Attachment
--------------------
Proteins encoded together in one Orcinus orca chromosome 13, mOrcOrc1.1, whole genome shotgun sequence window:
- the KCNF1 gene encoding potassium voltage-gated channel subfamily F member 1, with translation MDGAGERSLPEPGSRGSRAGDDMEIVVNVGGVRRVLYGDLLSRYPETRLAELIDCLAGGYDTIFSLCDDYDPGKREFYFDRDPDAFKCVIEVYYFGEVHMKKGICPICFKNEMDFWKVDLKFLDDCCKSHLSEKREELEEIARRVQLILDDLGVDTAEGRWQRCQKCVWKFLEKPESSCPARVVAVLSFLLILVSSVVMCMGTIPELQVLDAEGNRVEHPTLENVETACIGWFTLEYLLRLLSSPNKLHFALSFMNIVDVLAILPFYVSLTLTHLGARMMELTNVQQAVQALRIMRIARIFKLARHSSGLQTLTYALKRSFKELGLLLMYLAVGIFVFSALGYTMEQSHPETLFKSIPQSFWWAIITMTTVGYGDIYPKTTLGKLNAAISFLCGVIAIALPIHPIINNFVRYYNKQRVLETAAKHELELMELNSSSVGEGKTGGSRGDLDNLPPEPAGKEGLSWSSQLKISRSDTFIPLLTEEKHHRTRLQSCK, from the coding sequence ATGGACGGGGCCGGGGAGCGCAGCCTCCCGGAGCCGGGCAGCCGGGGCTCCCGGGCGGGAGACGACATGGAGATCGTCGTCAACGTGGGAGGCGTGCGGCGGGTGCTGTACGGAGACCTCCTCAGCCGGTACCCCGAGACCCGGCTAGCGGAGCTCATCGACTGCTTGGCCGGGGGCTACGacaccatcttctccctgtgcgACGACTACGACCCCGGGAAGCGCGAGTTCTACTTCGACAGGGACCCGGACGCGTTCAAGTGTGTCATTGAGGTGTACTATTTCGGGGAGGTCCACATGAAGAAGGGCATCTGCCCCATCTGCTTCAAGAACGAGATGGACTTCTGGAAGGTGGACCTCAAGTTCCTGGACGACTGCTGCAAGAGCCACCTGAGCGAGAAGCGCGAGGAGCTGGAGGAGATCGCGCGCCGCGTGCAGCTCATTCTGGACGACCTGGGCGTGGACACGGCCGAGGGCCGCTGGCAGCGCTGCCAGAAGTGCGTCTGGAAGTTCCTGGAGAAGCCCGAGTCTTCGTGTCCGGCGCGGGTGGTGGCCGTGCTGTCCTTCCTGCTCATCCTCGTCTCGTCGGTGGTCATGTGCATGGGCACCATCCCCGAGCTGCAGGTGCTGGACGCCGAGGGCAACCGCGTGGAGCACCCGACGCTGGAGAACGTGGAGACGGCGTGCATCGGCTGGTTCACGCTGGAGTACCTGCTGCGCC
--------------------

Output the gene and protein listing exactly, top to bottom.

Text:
Proteins encoded together in one Orcinus orca chromosome 13, mOrcOrc1.1, whole genome shotgun sequence window:
- the KCNF1 gene encoding potassium voltage-gated channel subfamily F member 1, with translation MDGAGERSLPEPGSRGSRAGDDMEIVVNVGGVRRVLYGDLLSRYPETRLAELIDCLAGGYDTIFSLCDDYDPGKREFYFDRDPDAFKCVIEVYYFGEVHMKKGICPICFKNEMDFWKVDLKFLDDCCKSHLSEKREELEEIARRVQLILDDLGVDTAEGRWQRCQKCVWKFLEKPESSCPARVVAVLSFLLILVSSVVMCMGTIPELQVLDAEGNRVEHPTLENVETACIGWFTLEYLLRLLSSPNKLHFALSFMNIVDVLAILPFYVSLTLTHLGARMMELTNVQQAVQALRIMRIARIFKLARHSSGLQTLTYALKRSFKELGLLLMYLAVGIFVFSALGYTMEQSHPETLFKSIPQSFWWAIITMTTVGYGDIYPKTTLGKLNAAISFLCGVIAIALPIHPIINNFVRYYNKQRVLETAAKHELELMELNSSSVGEGKTGGSRGDLDNLPPEPAGKEGLSWSSQLKISRSDTFIPLLTEEKHHRTRLQSCK, from the coding sequence ATGGACGGGGCCGGGGAGCGCAGCCTCCCGGAGCCGGGCAGCCGGGGCTCCCGGGCGGGAGACGACATGGAGATCGTCGTCAACGTGGGAGGCGTGCGGCGGGTGCTGTACGGAGACCTCCTCAGCCGGTACCCCGAGACCCGGCTAGCGGAGCTCATCGACTGCTTGGCCGGGGGCTACGacaccatcttctccctgtgcgACGACTACGACCCCGGGAAGCGCGAGTTCTACTTCGACAGGGACCCGGACGCGTTCAAGTGTGTCATTGAGGTGTACTATTTCGGGGAGGTCCACATGAAGAAGGGCATCTGCCCCATCTGCTTCAAGAACGAGATGGACTTCTGGAAGGTGGACCTCAAGTTCCTGGACGACTGCTGCAAGAGCCACCTGAGCGAGAAGCGCGAGGAGCTGGAGGAGATCGCGCGCCGCGTGCAGCTCATTCTGGACGACCTGGGCGTGGACACGGCCGAGGGCCGCTGGCAGCGCTGCCAGAAGTGCGTCTGGAAGTTCCTGGAGAAGCCCGAGTCTTCGTGTCCGGCGCGGGTGGTGGCCGTGCTGTCCTTCCTGCTCATCCTCGTCTCGTCGGTGGTCATGTGCATGGGCACCATCCCCGAGCTGCAGGTGCTGGACGCCGAGGGCAACCGCGTGGAGCACCCGACGCTGGAGAACGTGGAGACGGCGTGCATCGGCTGGTTCACGCTGGAGTACCTGCTGCGCC